Torture, and the modern American use of it, has been thrust into the spotlight this week, leaving me curious about the history of international efforts to prevent it. How did those efforts begin and what is the current customary international law concerning torture?
The Battle of Solferino in 1859 stands out as a major cornerstone in the historical development of modern laws dealing with the rights of wartime prisoners. On the plains of the Mantua district in Northern Italy on June 24th, 1859, bloody carnage in Solferino would spark the genesis of international attempts to limit the cruelty of war.
With over 300,000 soldiers fighting in the Solferino area, it was the largest battle in world history at the time. Napoleon III led the French, and was joined by the Sardinian Army under Victor Emanuel II, defeating the Austrian Army under Franz Joseph I. The monarchs personally directed their soldiers on the battlefield, something never to be repeated again in world history. The fighting was savage.
At the end of the one-day battle, 40,000 soldiers died or were left wounded on the battlefield. There was little medical help.
A Swiss businessman, Jean-Henri Dunant, arrived at the scene and was horrified by the scale of the suffering. For several days, Dunant helped treat the survivors.
He went on to publish “A Memory of Solferino” and sent copies to political and military leaders throughout Europe in 1862. He advocated for national relief agencies and international treaties to protect wounded soldiers on the battlefield. Dunant became one of the founders of the International Committee for the Red Cross in 1863 and he helped organize the first Geneva Convention in 1864. Jean-Henri Dunant was awarded the first Nobel Peace Prize in 1901.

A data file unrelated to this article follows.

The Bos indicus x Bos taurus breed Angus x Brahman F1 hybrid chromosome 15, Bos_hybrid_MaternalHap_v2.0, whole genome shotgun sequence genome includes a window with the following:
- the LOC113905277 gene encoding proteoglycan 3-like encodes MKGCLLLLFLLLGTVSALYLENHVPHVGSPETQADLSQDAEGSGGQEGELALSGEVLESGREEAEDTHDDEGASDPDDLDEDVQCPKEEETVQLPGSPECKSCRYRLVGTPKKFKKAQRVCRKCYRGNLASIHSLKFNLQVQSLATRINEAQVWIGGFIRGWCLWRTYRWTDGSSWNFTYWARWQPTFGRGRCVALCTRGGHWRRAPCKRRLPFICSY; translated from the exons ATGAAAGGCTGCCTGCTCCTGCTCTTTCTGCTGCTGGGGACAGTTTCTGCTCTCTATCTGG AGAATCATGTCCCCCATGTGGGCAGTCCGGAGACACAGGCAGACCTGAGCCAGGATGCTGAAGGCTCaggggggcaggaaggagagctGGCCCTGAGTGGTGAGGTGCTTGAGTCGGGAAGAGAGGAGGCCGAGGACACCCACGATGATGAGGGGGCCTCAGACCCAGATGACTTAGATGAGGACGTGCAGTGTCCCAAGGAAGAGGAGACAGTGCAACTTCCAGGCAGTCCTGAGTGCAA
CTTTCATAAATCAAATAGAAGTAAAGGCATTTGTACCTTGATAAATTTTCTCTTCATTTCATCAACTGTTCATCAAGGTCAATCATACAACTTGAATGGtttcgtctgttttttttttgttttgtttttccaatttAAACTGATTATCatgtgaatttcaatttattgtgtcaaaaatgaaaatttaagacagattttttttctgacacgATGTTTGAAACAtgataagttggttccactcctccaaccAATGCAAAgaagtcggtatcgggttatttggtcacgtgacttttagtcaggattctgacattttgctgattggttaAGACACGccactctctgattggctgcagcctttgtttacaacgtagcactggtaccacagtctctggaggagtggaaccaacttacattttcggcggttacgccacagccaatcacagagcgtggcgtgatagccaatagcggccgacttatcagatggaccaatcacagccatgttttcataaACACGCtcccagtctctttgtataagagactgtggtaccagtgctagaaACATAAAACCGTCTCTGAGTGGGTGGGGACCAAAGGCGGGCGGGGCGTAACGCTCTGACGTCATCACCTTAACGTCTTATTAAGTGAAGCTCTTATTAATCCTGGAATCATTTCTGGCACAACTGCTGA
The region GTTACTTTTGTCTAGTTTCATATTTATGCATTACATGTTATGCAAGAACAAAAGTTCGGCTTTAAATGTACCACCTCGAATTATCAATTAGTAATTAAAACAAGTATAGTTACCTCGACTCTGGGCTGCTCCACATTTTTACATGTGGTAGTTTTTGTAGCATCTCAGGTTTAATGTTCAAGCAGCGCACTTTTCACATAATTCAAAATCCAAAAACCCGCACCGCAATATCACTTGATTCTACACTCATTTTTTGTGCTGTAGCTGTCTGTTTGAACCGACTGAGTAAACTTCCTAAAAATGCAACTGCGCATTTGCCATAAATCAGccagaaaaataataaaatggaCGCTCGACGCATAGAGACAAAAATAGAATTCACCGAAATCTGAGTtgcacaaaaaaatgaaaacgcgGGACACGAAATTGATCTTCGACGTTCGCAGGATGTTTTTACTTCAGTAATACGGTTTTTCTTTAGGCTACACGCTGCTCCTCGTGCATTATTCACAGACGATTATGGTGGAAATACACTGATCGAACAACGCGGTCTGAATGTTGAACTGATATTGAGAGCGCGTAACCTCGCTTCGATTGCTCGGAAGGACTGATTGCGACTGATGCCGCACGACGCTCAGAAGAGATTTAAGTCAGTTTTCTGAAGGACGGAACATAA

The Geneva Convention was negotiated again in 1906, 1929, and 1949. The wartime rights of prisoners became firmly established and expanded, including the right of prisoners to be free from torture. Furthermore, in 1977, the United Nations Convention Against Torture and Other Cruel, Inhuman or Degrading Treatment or Punishment (commonly known as the Convention Against Torture) was drafted, unequivocally banning torture. As of this year, 156 nations are parties to the Convention Against Torture. The US signed the treaty in 1988, and the Senate ratified it in 1994.
The UN Convention Against Torture defines torture as: “Any act by which severe pain or suffering, whether physical or mental, is intentionally inflicted on a person for such purposes as obtaining from him or a third person, information or a confession….” Article 2 prohibits torture, and this prohibition is absolute: “No exceptional circumstances whatsoever” may be invoked to justify torture, including war, threat of war, internal political instability, terrorist acts, violent crime…. Torture cannot be justified as a means to protect public safety… The prohibition on torture applies to all territories under a party’s effective control, and protects all people under its control, regardless of citizenship or how that control is exercised.
The Solferino region is famous for its wines, olive oil, truffles and its bucolic landscape. However, I struggle to imagine the horrible scene Jean-Henri Dunant stumbled upon June 24, 1859. His response was heroic, and started international efforts to protect the victims of war. It took over a century for a comprehensive international treaty banning torture to be written and agreed upon. Will it be another century before all signatory parties obey the terms of the 1977 UN Convention Against Torture?